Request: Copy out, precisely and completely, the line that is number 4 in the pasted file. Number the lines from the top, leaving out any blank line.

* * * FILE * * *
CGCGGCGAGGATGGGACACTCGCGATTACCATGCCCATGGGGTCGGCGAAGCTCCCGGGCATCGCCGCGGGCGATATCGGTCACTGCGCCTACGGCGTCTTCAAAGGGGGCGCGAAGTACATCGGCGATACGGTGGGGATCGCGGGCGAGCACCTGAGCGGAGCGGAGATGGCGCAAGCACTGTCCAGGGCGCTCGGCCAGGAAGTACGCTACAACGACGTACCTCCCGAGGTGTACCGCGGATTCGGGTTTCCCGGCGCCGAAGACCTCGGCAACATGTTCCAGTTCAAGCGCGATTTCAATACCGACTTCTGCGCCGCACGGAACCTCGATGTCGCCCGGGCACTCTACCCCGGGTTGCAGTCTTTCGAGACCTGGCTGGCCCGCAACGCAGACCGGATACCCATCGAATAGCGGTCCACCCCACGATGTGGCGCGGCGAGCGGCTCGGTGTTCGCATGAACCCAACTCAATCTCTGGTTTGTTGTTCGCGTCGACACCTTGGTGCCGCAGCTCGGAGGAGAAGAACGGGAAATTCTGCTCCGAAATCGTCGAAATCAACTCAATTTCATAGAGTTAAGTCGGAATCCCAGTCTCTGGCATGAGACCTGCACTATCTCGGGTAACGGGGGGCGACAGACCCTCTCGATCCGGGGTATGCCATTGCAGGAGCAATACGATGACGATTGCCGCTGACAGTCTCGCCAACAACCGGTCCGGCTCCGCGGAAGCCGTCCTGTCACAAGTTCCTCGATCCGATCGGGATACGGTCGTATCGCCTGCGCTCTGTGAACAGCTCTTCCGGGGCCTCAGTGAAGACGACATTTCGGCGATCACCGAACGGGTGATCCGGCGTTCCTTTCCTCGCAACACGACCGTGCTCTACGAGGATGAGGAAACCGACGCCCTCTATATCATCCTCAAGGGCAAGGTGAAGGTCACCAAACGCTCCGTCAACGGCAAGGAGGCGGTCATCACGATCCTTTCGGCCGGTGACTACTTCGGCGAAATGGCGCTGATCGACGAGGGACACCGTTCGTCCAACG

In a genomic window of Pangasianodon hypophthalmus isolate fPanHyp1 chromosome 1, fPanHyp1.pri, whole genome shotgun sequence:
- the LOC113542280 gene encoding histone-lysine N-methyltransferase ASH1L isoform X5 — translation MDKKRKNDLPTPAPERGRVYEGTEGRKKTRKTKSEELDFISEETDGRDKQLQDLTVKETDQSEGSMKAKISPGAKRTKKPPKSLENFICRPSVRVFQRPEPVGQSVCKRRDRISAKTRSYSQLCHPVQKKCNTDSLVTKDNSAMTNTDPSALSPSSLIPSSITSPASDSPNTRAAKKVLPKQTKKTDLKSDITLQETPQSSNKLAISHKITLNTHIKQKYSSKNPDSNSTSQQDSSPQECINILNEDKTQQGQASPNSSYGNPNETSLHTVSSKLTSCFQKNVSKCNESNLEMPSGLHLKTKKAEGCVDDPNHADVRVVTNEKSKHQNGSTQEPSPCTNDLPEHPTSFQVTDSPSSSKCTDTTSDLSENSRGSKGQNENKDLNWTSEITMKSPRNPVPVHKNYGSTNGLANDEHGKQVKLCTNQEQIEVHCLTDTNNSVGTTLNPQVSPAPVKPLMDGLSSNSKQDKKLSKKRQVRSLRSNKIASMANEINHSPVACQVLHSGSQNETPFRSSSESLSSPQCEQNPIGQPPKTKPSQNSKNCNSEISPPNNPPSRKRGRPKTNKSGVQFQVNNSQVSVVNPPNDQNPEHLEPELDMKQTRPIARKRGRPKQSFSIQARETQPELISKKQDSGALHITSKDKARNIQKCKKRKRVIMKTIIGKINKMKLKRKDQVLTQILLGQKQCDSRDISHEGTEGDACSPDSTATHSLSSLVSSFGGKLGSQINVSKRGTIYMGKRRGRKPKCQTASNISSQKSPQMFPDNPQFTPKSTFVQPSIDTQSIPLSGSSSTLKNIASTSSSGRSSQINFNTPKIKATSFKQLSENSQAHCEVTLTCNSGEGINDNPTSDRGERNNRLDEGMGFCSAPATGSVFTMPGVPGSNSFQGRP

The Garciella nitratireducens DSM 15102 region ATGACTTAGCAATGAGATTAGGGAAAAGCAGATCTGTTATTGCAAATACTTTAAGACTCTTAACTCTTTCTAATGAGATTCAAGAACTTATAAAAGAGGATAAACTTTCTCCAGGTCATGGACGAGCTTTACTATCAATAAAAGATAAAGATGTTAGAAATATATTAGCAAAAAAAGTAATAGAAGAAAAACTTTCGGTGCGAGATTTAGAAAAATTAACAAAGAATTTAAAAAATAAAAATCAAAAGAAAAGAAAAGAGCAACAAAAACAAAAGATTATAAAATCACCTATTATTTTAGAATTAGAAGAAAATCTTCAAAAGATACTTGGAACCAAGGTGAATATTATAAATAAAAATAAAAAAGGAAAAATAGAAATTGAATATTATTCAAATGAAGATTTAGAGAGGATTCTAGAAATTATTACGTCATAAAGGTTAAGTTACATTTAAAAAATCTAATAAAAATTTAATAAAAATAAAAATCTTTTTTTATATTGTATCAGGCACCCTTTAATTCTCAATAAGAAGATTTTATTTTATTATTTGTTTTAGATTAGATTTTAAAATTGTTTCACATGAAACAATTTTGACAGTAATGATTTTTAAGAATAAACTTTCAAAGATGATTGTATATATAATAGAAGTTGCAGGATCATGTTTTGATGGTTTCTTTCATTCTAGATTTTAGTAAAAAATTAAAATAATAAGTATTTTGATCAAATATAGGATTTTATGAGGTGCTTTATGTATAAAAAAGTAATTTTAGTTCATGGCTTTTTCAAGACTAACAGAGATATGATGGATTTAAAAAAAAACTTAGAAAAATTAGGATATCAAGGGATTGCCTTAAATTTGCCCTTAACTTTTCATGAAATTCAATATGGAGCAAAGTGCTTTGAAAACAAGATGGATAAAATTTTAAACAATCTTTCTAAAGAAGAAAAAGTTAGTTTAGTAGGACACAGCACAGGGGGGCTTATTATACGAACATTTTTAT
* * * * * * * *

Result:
The Garciella nitratireducens DSM 15102 region ATGACTTAGCAATGAGATTAGGGAAAAGCAGATCTGTTATTGCAAATACTTTAAGACTCTTAACTCTTTCTAATGAGATTCAAGAACTTATAAAAGAGGATAAACTTTCTCCAGGTCATGGACGAGCTTTACTATCAATAAAAGATAAAGATGTTAGAAATATATTAGCAAAAAAAGTAATAGAAGAAAAACTTTCGGTGCGAGATTTAGAAAAATTAACAAAGAATTTAAAAAATAAAAATCAAAAGAAAAGAAAAGAGCAACAAAAACAAAAGATTATAAAATCACCTATTATTTTAGAATTAGAAGAAAATCTTCAAAAGATACTTGGAACCAAGGTGAATATTATAAATAAAAATAAAAAAGGAAAAATAGAAATTGAATATTATTCAAATGAAGATTTAGAGAGGATTCTAGAAATTATTACGTCATAAAGGTTAAGTTACATTTAAAAAATCTAATAAAAATTTAATAAAAATAAAAATCTTTTTTTATATTGTATCAGGCACCCTTTAATTCTCAATAAGAAGATTTTATTTTATTATTTGTTTTAGATTAGATTTTAAAATTGTTTCACATGAAACAATTTTGACAGTAATGATTTTTAAGAATAAACTTTCAAAGATGATTGTATATATAATAGAAGTTGCAGGATCATGTTTTGATGGTTTCTTTCATTCTAGATTTTAGTAAAAAATTAAAATAATAAGTATTTTGATCAAATATAGGATTTTATGAGGTGCTTTATGTATAAAAAAGTAATTTTAGTTCATGGCTTTTTCAAGACTAACAGAGATATGATGGATTTAAAAAAAAACTTAGAAAAATTAGGATATCAAGGGATTGCCTTAAATTTGCCCTTAACTTTTCATGAAATTCAATATGGAGCAAAGTGCTTTGAAAACAAGATGGATAAAATTTTAAACAATCTTTCTAAAGAAGAAAAAGTTAGTTTAGTAGGACACAGCACAGGGGGGCTTATTATACGAACATTTTTAT